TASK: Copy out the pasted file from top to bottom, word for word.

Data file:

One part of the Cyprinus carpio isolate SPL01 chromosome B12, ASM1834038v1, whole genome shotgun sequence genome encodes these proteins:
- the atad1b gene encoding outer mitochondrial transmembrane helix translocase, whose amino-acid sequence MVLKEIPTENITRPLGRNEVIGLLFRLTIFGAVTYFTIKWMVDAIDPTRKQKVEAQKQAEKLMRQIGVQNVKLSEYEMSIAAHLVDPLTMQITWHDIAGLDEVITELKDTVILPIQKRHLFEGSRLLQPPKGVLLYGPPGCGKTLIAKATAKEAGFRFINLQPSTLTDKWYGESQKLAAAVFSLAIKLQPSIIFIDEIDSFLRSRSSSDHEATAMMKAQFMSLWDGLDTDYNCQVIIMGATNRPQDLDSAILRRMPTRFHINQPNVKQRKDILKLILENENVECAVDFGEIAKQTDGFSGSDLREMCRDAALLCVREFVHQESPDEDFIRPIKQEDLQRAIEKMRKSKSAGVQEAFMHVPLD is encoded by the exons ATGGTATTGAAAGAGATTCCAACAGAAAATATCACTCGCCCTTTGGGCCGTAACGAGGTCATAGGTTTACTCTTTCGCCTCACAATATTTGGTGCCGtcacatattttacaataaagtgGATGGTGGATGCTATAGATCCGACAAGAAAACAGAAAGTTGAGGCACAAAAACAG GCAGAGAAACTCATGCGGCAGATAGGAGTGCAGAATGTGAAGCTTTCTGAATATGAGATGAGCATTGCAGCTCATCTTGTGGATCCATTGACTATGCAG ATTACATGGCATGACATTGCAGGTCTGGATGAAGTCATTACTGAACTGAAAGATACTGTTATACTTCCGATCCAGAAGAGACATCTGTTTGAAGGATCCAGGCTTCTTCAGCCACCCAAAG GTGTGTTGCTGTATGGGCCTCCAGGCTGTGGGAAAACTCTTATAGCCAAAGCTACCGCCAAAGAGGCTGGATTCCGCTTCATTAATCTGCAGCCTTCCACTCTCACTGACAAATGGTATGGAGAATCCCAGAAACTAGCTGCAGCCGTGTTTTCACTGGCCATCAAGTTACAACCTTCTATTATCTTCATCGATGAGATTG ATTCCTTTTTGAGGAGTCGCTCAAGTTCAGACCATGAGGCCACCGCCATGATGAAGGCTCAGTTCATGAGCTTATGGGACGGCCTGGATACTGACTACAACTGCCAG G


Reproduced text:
One part of the Cyprinus carpio isolate SPL01 chromosome B12, ASM1834038v1, whole genome shotgun sequence genome encodes these proteins:
- the atad1b gene encoding outer mitochondrial transmembrane helix translocase, whose amino-acid sequence MVLKEIPTENITRPLGRNEVIGLLFRLTIFGAVTYFTIKWMVDAIDPTRKQKVEAQKQAEKLMRQIGVQNVKLSEYEMSIAAHLVDPLTMQITWHDIAGLDEVITELKDTVILPIQKRHLFEGSRLLQPPKGVLLYGPPGCGKTLIAKATAKEAGFRFINLQPSTLTDKWYGESQKLAAAVFSLAIKLQPSIIFIDEIDSFLRSRSSSDHEATAMMKAQFMSLWDGLDTDYNCQVIIMGATNRPQDLDSAILRRMPTRFHINQPNVKQRKDILKLILENENVECAVDFGEIAKQTDGFSGSDLREMCRDAALLCVREFVHQESPDEDFIRPIKQEDLQRAIEKMRKSKSAGVQEAFMHVPLD is encoded by the exons ATGGTATTGAAAGAGATTCCAACAGAAAATATCACTCGCCCTTTGGGCCGTAACGAGGTCATAGGTTTACTCTTTCGCCTCACAATATTTGGTGCCGtcacatattttacaataaagtgGATGGTGGATGCTATAGATCCGACAAGAAAACAGAAAGTTGAGGCACAAAAACAG GCAGAGAAACTCATGCGGCAGATAGGAGTGCAGAATGTGAAGCTTTCTGAATATGAGATGAGCATTGCAGCTCATCTTGTGGATCCATTGACTATGCAG ATTACATGGCATGACATTGCAGGTCTGGATGAAGTCATTACTGAACTGAAAGATACTGTTATACTTCCGATCCAGAAGAGACATCTGTTTGAAGGATCCAGGCTTCTTCAGCCACCCAAAG GTGTGTTGCTGTATGGGCCTCCAGGCTGTGGGAAAACTCTTATAGCCAAAGCTACCGCCAAAGAGGCTGGATTCCGCTTCATTAATCTGCAGCCTTCCACTCTCACTGACAAATGGTATGGAGAATCCCAGAAACTAGCTGCAGCCGTGTTTTCACTGGCCATCAAGTTACAACCTTCTATTATCTTCATCGATGAGATTG ATTCCTTTTTGAGGAGTCGCTCAAGTTCAGACCATGAGGCCACCGCCATGATGAAGGCTCAGTTCATGAGCTTATGGGACGGCCTGGATACTGACTACAACTGCCAG G